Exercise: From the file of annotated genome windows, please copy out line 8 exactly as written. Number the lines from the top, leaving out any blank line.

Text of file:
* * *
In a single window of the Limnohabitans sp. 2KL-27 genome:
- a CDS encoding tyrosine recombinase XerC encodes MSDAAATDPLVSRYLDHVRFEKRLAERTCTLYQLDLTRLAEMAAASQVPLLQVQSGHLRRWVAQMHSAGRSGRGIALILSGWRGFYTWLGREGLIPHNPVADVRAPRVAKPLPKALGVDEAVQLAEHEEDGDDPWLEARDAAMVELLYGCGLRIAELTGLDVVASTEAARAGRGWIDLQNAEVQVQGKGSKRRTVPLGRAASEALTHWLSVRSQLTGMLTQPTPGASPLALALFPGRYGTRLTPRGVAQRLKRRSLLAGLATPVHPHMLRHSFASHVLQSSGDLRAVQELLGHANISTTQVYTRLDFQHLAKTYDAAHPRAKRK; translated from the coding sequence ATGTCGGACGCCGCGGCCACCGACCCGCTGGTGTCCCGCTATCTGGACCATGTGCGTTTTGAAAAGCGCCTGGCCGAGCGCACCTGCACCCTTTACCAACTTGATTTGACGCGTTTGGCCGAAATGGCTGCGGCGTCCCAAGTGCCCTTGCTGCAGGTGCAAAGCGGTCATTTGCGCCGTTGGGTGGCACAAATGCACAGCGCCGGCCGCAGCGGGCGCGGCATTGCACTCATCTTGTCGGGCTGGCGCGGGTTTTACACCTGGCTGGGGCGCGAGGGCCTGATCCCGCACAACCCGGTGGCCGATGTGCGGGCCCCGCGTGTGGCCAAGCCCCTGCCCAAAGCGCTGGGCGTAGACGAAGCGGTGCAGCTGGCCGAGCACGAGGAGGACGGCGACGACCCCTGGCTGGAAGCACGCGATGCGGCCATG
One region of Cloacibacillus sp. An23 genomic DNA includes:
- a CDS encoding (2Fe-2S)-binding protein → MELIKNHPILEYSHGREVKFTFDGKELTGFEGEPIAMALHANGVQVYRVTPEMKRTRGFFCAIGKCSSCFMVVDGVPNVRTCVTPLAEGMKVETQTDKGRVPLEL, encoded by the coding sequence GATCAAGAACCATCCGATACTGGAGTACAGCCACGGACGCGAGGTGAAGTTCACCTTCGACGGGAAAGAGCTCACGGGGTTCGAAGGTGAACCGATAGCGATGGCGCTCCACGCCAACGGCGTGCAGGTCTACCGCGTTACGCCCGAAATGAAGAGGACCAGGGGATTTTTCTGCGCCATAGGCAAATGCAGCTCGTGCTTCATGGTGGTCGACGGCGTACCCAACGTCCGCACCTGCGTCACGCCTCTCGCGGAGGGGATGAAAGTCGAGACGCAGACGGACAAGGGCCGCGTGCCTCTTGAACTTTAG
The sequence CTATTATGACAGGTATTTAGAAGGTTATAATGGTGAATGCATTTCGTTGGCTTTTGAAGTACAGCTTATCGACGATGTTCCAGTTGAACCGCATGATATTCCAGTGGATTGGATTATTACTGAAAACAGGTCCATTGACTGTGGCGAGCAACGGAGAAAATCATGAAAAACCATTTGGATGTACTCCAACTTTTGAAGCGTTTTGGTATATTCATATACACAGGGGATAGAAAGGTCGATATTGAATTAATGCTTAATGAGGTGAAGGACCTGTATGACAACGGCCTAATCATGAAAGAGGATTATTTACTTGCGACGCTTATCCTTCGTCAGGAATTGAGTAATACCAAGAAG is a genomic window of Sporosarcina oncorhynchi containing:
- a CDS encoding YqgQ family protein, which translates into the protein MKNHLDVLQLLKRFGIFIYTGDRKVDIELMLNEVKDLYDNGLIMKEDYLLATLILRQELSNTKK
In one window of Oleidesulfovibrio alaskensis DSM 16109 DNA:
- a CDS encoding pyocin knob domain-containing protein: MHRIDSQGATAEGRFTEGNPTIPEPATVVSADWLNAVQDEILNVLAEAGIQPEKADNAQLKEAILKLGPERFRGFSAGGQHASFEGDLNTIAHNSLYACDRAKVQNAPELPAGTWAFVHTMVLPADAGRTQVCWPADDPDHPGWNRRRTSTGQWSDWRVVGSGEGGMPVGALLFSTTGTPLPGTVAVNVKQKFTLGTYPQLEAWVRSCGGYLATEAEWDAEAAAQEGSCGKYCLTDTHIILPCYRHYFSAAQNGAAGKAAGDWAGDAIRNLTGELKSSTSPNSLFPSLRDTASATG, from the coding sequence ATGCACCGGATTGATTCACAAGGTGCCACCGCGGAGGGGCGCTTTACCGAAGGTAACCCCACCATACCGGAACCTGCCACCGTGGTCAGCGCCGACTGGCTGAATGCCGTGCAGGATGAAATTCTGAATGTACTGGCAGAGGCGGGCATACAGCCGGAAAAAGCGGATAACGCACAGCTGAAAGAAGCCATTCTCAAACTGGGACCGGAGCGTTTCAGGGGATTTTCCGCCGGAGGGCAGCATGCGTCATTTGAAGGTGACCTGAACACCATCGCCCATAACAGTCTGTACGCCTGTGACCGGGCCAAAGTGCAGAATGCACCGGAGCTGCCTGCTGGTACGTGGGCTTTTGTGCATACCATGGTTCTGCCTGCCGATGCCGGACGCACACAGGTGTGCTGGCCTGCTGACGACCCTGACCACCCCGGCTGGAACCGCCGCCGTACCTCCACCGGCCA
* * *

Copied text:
- a CDS encoding pyocin knob domain-containing protein: MHRIDSQGATAEGRFTEGNPTIPEPATVVSADWLNAVQDEILNVLAEAGIQPEKADNAQLKEAILKLGPERFRGFSAGGQHASFEGDLNTIAHNSLYACDRAKVQNAPELPAGTWAFVHTMVLPADAGRTQVCWPADDPDHPGWNRRRTSTGQWSDWRVVGSGEGGMPVGALLFSTTGTPLPGTVAVNVKQKFTLGTYPQLEAWVRSCGGYLATEAEWDAEAAAQEGSCGKYCLTDTHIILPCYRHYFSAAQNGAAGKAAGDWAGDAIRNLTGELKSSTSPNSLFPSLRDTASATG, from the coding sequence ATGCACCGGATTGATTCACAAGGTGCCACCGCGGAGGGGCGCTTTACCGAAGGTAACCCCACCATACCGGAACCTGCCACCGTGGTCAGCGCCGACTGGCTGAATGCCGTGCAGGATGAAATTCTGAATGTACTGGCAGAGGCGGGCATACAGCCGGAAAAAGCGGATAACGCACAGCTGAAAGAAGCCATTCTCAAACTGGGACCGGAGCGTTTCAGGGGATTTTCCGCCGGAGGGCAGCATGCGTCATTTGAAGGTGACCTGAACACCATCGCCCATAACAGTCTGTACGCCTGTGACCGGGCCAAAGTGCAGAATGCACCGGAGCTGCCTGCTGGTACGTGGGCTTTTGTGCATACCATGGTTCTGCCTGCCGATGCCGGACGCACACAGGTGTGCTGGCCTGCTGACGACCCTGACCACCCCGGCTGGAACCGCCGCCGTACCTCCACCGGCCA